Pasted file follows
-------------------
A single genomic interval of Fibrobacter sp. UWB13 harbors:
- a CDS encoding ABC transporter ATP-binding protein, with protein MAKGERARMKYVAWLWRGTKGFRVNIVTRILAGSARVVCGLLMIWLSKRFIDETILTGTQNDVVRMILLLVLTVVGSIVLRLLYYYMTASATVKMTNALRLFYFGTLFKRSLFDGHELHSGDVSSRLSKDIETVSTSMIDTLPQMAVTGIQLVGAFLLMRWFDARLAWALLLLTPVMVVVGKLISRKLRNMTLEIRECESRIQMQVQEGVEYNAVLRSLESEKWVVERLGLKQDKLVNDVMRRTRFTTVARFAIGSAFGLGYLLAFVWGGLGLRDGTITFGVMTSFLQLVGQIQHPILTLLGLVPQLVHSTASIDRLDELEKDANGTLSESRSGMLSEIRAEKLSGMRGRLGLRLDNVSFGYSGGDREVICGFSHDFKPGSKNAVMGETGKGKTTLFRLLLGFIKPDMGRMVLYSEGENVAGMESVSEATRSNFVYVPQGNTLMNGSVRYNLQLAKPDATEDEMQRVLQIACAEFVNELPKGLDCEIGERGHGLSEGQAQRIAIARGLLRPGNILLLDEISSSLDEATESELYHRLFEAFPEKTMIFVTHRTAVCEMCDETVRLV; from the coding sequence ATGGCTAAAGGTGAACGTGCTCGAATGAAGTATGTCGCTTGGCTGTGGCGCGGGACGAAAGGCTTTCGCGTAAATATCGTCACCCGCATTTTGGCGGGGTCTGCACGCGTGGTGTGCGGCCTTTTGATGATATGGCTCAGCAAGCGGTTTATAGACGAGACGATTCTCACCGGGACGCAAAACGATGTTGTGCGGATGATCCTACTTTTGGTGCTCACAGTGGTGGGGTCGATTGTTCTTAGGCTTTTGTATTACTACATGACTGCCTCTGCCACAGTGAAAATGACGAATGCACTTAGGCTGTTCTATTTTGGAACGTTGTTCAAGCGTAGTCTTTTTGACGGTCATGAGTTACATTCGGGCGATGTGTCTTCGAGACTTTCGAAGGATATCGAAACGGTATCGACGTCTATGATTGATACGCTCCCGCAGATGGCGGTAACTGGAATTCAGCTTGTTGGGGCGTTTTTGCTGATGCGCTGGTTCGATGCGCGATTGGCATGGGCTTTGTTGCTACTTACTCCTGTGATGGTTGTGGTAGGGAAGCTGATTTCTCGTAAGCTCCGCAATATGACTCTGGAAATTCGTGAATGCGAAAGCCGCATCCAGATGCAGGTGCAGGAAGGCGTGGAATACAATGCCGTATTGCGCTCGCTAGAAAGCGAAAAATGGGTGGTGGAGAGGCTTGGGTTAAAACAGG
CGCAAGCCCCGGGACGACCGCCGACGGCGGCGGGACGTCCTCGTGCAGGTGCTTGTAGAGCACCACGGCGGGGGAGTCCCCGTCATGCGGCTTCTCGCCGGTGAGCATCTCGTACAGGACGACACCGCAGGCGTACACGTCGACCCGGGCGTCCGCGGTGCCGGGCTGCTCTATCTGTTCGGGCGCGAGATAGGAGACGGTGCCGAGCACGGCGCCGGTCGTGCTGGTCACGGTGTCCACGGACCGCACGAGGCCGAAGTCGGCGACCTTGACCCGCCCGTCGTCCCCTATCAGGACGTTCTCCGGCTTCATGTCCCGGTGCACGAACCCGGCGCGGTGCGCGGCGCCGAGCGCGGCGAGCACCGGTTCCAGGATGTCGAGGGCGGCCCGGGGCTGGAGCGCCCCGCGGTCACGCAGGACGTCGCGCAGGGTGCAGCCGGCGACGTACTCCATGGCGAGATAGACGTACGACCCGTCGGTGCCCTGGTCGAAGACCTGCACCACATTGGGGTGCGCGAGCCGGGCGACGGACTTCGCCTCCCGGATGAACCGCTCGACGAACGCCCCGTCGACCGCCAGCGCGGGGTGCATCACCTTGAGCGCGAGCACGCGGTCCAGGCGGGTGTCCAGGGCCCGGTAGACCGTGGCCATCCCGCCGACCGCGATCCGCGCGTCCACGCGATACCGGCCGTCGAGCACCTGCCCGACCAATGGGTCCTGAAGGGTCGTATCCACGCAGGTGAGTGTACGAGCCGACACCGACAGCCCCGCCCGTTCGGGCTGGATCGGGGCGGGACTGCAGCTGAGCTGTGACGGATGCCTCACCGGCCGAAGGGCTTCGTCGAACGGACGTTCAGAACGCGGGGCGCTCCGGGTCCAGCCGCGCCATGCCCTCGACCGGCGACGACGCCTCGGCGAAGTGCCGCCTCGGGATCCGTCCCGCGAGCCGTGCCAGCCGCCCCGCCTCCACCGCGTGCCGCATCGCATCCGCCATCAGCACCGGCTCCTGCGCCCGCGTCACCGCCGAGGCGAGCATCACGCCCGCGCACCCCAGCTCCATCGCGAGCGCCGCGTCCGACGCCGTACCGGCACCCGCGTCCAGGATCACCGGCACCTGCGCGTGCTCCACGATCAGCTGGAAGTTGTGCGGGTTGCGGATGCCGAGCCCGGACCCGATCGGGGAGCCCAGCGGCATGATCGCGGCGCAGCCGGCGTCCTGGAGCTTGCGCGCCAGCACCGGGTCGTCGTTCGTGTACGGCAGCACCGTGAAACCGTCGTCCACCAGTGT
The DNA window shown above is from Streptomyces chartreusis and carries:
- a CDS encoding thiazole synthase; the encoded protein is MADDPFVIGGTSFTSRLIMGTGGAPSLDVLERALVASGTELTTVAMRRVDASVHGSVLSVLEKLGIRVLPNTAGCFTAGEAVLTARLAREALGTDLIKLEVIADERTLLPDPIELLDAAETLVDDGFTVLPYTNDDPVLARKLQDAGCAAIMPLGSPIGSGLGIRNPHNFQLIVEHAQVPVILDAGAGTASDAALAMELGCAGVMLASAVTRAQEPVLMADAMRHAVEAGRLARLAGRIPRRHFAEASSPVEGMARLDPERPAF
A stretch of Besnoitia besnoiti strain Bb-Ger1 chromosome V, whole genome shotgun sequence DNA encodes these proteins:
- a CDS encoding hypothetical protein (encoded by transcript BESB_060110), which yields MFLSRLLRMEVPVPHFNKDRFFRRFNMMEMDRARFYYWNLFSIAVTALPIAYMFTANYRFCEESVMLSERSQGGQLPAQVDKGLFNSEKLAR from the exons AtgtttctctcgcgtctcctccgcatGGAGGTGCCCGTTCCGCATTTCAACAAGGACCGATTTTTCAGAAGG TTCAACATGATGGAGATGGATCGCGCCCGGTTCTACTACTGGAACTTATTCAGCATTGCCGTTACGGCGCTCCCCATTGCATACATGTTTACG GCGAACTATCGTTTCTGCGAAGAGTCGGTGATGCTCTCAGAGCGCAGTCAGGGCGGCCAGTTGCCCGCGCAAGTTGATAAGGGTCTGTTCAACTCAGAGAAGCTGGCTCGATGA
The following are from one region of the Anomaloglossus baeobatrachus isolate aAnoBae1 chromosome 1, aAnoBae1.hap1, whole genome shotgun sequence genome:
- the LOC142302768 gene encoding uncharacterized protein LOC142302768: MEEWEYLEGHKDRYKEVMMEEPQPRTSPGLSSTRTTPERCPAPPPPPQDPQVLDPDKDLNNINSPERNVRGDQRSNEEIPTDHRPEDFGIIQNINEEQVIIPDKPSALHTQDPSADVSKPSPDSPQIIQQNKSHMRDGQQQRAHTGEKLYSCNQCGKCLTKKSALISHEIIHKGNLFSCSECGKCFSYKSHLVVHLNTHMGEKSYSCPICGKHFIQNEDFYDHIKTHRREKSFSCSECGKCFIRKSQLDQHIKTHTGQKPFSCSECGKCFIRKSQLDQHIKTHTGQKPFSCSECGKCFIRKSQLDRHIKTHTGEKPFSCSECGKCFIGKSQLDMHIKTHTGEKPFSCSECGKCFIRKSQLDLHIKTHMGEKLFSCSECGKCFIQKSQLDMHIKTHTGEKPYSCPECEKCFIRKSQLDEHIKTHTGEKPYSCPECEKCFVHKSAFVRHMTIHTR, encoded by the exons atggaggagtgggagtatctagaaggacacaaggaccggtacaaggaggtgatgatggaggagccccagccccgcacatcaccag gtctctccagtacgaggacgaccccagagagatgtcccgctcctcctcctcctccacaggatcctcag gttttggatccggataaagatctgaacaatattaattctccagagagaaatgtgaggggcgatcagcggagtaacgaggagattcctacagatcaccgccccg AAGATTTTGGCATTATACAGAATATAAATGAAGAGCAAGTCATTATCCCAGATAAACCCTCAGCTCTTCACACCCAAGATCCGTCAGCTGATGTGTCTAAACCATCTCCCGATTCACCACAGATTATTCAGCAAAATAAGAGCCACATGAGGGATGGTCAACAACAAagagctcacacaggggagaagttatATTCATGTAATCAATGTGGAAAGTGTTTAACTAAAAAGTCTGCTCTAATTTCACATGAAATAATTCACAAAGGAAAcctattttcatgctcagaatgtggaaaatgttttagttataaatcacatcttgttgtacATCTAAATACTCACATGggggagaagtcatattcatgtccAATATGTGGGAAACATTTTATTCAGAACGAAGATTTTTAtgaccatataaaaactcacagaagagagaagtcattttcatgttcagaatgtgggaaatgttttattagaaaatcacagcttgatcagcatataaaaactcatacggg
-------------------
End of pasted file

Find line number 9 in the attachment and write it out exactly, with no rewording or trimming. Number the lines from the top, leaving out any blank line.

- the LOC142302768 gene encoding uncharacterized protein LOC142302768: MEEWEYLEGHKDRYKEVMMEEPQPRTSPGLSSTRTTPERCPAPPPPPQDPQVLDPDKDLNNINSPERNVRGDQRSNEEIPTDHRPEDFGIIQNINEEQVIIPDKPSALHTQDPSADVSKPSPDSPQIIQQNKSHMRDGQQQRAHTGEKLYSCNQCGKCLTKKSALISHEIIHKGNLFSCSECGKCFSYKSHLVVHLNTHMGEKSYSCPICGKHFIQNEDFYDHIKTHRREKSFSCSECGKCFIRKSQLDQHIKTHTGQKPFSCSECGKCFIRKSQLDQHIKTHTGQKPFSCSECGKCFIRKSQLDRHIKTHTGEKPFSCSECGKCFIGKSQLDMHIKTHTGEKPFSCSECGKCFIRKSQLDLHIKTHMGEKLFSCSECGKCFIQKSQLDMHIKTHTGEKPYSCPECEKCFIRKSQLDEHIKTHTGEKPYSCPECEKCFVHKSAFVRHMTIHTR, encoded by the exons atggaggagtgggagtatctagaaggacacaaggaccggtacaaggaggtgatgatggaggagccccagccccgcacatcaccag gtctctccagtacgaggacgaccccagagagatgtcccgctcctcctcctcctccacaggatcctcag gttttggatccggataaagatctgaacaatattaattctccagagagaaatgtgaggggcgatcagcggagtaacgaggagattcctacagatcaccgccccg AAGATTTTGGCATTATACAGAATATAAATGAAGAGCAAGTCATTATCCCAGATAAACCCTCAGCTCTTCACACCCAAGATCCGTCAGCTGATGTGTCTAAACCATCTCCCGATTCACCACAGATTATTCAGCAAAATAAGAGCCACATGAGGGATGGTCAACAACAAagagctcacacaggggagaagttatATTCATGTAATCAATGTGGAAAGTGTTTAACTAAAAAGTCTGCTCTAATTTCACATGAAATAATTCACAAAGGAAAcctattttcatgctcagaatgtggaaaatgttttagttataaatcacatcttgttgtacATCTAAATACTCACATGggggagaagtcatattcatgtccAATATGTGGGAAACATTTTATTCAGAACGAAGATTTTTAtgaccatataaaaactcacagaagagagaagtcattttcatgttcagaatgtgggaaatgttttattagaaaatcacagcttgatcagcatataaaaactcatacggg